“We are fighting these companies because we want a better future for our families and for other employees,” he says, his voice getting stronger and more confident with every word.

After it ends, he does a lengthy television interview with a Spanish-language reporter from Channel 22. A communications organizer for Change to Win, a national labor group that is involved in the effort, approaches him. Is he willing to be in Burbank early the next morning for a studio interview with the popular Spanish radio host El Cucuy de la Mañana?

The interview will cut into his sleep time but Martinez doesn’t hesitate. He knows many of the Spanish-speaking truck drivers listen to the popular radio show on AM 690. It’s an opportunity for him to spread their message to a wider audience. Besides, his mother is a big fan and El Cucuy hails from Honduras. It’s a win-win.

During the show, El Cucuy graciously gives Norma Castillo in Moreno Valley a “shout-out” on behalf of her son.

Martinez later learns that his mother was pleased.

That Tuesday night Martinez goes back on the picket line one last time and wonders what will happen after the strike.

Will there be more retaliation? Will he get even less work?

In his mind, those questions get answered after the Wednesday morning confrontation with the dispatch manager at TTSI. Martinez is feeling somewhat pessimistic.

“Right now,” he says, “I’m thinking that they will take more retaliations against us, but I know we sent the message we wanted to send.” Martinez is standing across the street from TTSI’s company headquarters. Labor representatives and other drivers have been slowly getting into their cars and driving away.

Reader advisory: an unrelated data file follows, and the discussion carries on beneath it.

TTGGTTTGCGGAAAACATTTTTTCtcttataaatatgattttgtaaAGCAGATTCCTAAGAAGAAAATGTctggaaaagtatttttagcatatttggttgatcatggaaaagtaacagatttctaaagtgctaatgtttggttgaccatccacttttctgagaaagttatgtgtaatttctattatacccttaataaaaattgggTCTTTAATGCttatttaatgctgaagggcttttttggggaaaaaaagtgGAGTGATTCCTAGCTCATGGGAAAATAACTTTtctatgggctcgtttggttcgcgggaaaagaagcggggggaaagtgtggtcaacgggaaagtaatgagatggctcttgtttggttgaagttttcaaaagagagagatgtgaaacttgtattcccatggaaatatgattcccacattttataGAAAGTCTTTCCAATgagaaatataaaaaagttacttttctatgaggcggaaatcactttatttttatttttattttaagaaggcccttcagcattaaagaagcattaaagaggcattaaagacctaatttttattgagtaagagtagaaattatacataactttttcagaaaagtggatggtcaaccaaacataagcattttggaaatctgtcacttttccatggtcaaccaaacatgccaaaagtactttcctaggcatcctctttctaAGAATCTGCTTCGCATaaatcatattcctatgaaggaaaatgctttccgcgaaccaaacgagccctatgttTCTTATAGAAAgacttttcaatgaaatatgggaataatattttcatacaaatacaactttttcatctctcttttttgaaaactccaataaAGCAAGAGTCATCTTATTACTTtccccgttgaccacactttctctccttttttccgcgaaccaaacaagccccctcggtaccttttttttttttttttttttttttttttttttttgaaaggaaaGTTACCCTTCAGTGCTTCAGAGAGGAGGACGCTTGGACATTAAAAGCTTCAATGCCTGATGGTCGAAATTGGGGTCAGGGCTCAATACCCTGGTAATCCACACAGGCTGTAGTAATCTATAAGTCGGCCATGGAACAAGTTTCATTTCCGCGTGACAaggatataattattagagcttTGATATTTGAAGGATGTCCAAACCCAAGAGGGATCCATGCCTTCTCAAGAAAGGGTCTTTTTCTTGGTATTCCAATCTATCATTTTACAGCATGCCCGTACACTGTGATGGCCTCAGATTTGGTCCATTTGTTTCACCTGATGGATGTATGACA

Despite his apprehensions about the eventual outcome, he harbors no regrets.

“It’s worth it to speak about this,” he said. “It’s either I do it or I stay quiet. You saw the support of my wife and my children. That gives me the strength because, really, I’m doing it for them.”

At that moment, a fellow truck driver in a big rig slowly drives by. The two men acknowledge each other. Martinez says that this particular driver was originally a part of the claim against the company.

“But they bought him,” he says. “I believe they offered him better work in exchange for dropping his claim. He was one of the first to make the claim, but he was also one of the first to drop it.”

He goes home and gets some much-needed rest. At 4 p.m., he calls the company dispatch and receives good news. He’s got work – two containers.

“It’s a good start,” he says. And, he adds, they didn’t give him any trouble. It was all business. He starts feeling hopeful. Maybe things will start looking up.